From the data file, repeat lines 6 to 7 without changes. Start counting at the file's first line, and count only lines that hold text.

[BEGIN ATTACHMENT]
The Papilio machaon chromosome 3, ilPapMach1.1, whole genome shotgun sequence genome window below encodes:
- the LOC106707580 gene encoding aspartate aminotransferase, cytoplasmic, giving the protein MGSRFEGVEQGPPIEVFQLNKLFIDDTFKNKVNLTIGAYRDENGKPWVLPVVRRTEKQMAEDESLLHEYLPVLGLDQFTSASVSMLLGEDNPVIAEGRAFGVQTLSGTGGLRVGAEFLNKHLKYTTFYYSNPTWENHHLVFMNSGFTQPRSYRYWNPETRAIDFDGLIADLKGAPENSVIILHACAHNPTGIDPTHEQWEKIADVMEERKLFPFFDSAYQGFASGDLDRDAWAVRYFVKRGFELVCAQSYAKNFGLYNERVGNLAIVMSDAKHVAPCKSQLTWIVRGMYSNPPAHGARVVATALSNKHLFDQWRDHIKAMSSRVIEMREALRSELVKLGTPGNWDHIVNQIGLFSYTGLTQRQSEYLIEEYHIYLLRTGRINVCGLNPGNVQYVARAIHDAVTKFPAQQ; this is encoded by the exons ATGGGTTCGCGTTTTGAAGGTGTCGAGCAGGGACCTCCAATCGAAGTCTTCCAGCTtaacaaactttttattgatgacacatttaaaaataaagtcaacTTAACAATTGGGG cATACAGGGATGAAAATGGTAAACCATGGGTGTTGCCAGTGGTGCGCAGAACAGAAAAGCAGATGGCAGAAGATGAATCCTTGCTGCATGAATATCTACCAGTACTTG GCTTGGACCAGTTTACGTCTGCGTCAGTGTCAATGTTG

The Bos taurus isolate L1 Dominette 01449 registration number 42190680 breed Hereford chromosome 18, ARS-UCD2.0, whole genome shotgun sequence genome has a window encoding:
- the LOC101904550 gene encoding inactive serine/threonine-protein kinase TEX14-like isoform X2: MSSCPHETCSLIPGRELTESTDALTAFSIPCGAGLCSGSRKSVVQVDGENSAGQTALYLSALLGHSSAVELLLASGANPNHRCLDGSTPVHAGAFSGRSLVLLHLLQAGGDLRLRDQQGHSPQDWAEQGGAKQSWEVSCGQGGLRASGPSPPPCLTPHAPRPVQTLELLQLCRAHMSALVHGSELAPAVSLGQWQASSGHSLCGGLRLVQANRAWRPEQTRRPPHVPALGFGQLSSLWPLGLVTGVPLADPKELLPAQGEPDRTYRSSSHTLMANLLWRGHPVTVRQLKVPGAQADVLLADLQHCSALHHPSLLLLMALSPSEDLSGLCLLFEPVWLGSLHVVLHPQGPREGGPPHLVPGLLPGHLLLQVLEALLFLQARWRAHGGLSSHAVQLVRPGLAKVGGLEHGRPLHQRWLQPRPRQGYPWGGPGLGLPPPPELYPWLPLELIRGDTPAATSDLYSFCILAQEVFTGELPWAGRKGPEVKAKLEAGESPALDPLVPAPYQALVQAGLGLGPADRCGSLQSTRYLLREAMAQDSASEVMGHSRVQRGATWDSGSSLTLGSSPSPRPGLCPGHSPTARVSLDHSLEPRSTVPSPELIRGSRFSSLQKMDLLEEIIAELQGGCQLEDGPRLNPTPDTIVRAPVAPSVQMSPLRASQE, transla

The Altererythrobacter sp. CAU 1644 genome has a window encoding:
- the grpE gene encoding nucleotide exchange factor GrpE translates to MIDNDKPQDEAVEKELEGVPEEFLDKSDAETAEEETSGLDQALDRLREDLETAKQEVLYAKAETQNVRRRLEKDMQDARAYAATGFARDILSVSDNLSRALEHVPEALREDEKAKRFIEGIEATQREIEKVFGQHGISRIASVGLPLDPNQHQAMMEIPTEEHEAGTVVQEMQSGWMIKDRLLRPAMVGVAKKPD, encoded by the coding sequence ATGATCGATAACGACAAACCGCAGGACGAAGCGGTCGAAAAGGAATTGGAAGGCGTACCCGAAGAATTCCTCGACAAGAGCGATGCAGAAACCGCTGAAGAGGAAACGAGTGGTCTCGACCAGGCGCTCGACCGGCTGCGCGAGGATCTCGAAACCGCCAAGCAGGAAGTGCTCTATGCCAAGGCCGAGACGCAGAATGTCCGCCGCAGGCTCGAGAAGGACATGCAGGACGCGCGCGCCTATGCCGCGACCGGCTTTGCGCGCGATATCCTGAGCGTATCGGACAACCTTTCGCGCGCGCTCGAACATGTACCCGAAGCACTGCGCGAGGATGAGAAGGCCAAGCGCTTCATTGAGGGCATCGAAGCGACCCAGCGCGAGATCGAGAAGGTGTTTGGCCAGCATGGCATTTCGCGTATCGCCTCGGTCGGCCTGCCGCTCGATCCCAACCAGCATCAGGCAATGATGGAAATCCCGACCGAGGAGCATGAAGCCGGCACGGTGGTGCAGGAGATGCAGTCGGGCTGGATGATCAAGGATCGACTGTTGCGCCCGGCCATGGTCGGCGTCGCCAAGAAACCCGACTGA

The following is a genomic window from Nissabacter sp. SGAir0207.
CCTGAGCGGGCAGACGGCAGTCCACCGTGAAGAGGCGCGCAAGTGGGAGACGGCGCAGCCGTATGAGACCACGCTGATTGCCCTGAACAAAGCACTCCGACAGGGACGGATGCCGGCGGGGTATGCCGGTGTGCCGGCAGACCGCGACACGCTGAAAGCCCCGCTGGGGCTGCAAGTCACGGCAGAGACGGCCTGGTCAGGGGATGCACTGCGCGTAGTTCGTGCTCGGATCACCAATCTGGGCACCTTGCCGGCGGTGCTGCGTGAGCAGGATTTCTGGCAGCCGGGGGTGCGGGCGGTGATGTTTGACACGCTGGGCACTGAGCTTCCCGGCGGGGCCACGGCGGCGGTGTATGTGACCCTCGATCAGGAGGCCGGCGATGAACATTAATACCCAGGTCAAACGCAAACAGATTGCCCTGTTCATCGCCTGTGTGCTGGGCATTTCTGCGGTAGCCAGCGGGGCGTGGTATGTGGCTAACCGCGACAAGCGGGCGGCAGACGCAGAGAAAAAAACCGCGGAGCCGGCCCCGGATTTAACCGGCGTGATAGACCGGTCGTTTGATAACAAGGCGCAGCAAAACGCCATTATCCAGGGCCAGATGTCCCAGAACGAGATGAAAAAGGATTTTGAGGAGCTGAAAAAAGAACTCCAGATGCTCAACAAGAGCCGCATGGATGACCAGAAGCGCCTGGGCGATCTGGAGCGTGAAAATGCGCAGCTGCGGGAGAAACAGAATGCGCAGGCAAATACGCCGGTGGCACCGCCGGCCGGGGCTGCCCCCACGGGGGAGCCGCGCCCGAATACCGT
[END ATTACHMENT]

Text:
- the grpE gene encoding nucleotide exchange factor GrpE translates to MIDNDKPQDEAVEKELEGVPEEFLDKSDAETAEEETSGLDQALDRLREDLETAKQEVLYAKAETQNVRRRLEKDMQDARAYAATGFARDILSVSDNLSRALEHVPEALREDEKAKRFIEGIEATQREIEKVFGQHGISRIASVGLPLDPNQHQAMMEIPTEEHEAGTVVQEMQSGWMIKDRLLRPAMVGVAKKPD, encoded by the coding sequence ATGATCGATAACGACAAACCGCAGGACGAAGCGGTCGAAAAGGAATTGGAAGGCGTACCCGAAGAATTCCTCGACAAGAGCGATGCAGAAACCGCTGAAGAGGAAACGAGTGGTCTCGACCAGGCGCTCGACCGGCTGCGCGAGGATCTCGAAACCGCCAAGCAGGAAGTGCTCTATGCCAAGGCCGAGACGCAGAATGTCCGCCGCAGGCTCGAGAAGGACATGCAGGACGCGCGCGCCTATGCCGCGACCGGCTTTGCGCGCGATATCCTGAGCGTATCGGACAACCTTTCGCGCGCGCTCGAACATGTACCCGAAGCACTGCGCGAGGATGAGAAGGCCAAGCGCTTCATTGAGGGCATCGAAGCGACCCAGCGCGAGATCGAGAAGGTGTTTGGCCAGCATGGCATTTCGCGTATCGCCTCGGTCGGCCTGCCGCTCGATCCCAACCAGCATCAGGCAATGATGGAAATCCCGACCGAGGAGCATGAAGCCGGCACGGTGGTGCAGGAGATGCAGTCGGGCTGGATGATCAAGGATCGACTGTTGCGCCCGGCCATGGTCGGCGTCGCCAAGAAACCCGACTGA

The following is a genomic window from Nissabacter sp. SGAir0207.